Save Moore Street Awareness Week 471 – 30 September 2023

Bhí sé ag cur báistí gan stad, gan staonadh. Bhí na billeoga fliuch but sure we did the best we could in a miserable day with very little trade being made by the stalls on the street until later when the rain stopped (after we’d finished our shift).
Trying to keep the phone dry meant lots of missed photos.
The weather is always an important factor in this open-air fresh food street market, the oldest in Dublin and probably in Ireland.
B’iad Bróna, Eileen agus Diarmuid ár bhfoireann but Emily, a past member of the team, dropped in on us for awhile.
The non-stop rain made it a bad day for trade on the street but despite that a surprising number of people came over to our table under shelter to sign, to talk about the history, the market, property speculators in Dublin, the Government …
Our outrider-leafleters Eileen and Diarmuid were out in the rain or under temporary shelter, distributing leaflets and directing people towards the petition sheets on our table but our leaflets were getting wet. In between customers, it was not ideal for Bróna either, with a wet street to look at.
Nikita Kenny told us about her grandmother, O’Connors-Kenny, who had a stall selling fresh fruit and vegetables on the street, near the ILAC entrance.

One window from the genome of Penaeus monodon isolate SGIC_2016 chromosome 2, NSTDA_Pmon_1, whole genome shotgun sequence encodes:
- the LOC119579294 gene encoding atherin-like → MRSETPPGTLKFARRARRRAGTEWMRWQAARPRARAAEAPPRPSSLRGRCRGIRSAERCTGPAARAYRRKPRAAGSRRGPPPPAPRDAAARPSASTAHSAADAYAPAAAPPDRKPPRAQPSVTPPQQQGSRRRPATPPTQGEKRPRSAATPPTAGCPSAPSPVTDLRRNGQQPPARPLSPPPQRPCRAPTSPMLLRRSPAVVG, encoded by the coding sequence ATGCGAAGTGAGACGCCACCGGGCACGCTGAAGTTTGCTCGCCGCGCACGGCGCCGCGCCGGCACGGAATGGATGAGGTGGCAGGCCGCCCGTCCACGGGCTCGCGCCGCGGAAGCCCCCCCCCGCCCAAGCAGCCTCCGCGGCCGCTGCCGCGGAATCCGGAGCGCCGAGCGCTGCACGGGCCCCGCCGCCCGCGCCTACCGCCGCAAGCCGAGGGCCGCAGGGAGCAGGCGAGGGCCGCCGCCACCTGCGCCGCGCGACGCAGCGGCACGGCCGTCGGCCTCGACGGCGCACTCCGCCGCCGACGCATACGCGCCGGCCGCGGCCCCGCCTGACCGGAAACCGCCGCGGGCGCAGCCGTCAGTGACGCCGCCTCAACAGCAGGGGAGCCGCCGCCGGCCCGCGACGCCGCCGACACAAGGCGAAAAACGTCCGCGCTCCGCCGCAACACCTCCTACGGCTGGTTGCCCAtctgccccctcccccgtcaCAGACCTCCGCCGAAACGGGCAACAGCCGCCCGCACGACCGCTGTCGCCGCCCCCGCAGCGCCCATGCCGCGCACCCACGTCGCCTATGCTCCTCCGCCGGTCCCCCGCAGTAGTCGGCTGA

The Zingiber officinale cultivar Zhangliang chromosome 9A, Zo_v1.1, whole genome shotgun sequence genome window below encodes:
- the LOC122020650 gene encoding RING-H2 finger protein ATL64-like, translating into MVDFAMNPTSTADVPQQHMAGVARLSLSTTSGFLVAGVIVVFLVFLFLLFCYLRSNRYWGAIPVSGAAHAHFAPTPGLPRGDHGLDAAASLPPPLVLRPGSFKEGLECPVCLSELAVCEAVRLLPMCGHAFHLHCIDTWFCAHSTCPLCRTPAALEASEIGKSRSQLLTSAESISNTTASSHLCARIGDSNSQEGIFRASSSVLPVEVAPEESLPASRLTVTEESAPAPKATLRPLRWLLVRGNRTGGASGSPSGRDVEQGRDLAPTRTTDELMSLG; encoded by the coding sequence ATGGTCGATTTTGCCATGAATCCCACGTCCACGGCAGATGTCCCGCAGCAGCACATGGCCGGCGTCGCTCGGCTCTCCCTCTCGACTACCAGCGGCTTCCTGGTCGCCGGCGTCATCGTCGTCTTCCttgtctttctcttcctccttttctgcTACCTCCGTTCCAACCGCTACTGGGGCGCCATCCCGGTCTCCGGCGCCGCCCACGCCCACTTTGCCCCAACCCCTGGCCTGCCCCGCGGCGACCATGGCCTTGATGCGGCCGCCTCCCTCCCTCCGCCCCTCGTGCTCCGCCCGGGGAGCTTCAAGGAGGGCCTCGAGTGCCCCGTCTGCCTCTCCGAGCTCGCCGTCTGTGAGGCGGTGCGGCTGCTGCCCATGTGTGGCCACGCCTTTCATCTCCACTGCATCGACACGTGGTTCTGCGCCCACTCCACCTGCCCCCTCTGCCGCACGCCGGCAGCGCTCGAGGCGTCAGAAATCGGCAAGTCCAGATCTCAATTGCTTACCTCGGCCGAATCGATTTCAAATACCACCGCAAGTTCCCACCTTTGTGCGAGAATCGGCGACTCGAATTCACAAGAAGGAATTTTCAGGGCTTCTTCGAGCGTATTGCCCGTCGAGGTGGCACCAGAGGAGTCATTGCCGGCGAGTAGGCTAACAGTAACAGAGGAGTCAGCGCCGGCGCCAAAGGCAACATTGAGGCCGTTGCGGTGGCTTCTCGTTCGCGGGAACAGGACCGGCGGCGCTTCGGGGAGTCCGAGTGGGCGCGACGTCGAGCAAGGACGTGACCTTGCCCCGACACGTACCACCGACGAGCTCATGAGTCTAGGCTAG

Mark, who lives nearby and likes street markets, came to offer us some help and we’ll be in touch. The Polish couple who run the waffles stall nearby gave us some free ones to keep us going.
Guinness Storehouse is reported to be the highest tourist destination in Ireland with 1.1 million visitors last year. Imagine if the whole of Moore Street were a vibrant market with cafes, bakeries etc with a walk-through history experience along the upper floors of the 16 buildings in the 1916 terrace, through which the GPO Garrison tunnelled in 1916!
Last year Kilmainham Jail was rated of higher tourist interest than the Greek Acropolis. Both the Guinness Storehouse (no longer Irish-owned) and Kilmainham Jail are some distance from the city centre, while the Moore Street area is actually right in the middle of it.
From tourist surveys, culture and history are the main areas of interest (in Ireland it is not likely to be the weather or the cuisine).
Of course tourism is not the main reason for safeguarding historical artefacts and place of historical importance, especially one of world heritage significance such as the Moore Street Battleground, but it does show that our heritage can be safeguarded while paying for its own maintenance.
We have received an acknowledgement from Dublin City Council of our Freedom of Information request regarding engagements between the Council’s legal representation and Hammerson, the property speculator regarding the latter’s High Court case against the Council. We’ll see how we get on with that.
No further information on our appeal to An Bord Pleanála against the Hammerson planning permission granted by DCC.
Ná déan dearmad: keep sharing our posts from time to time!

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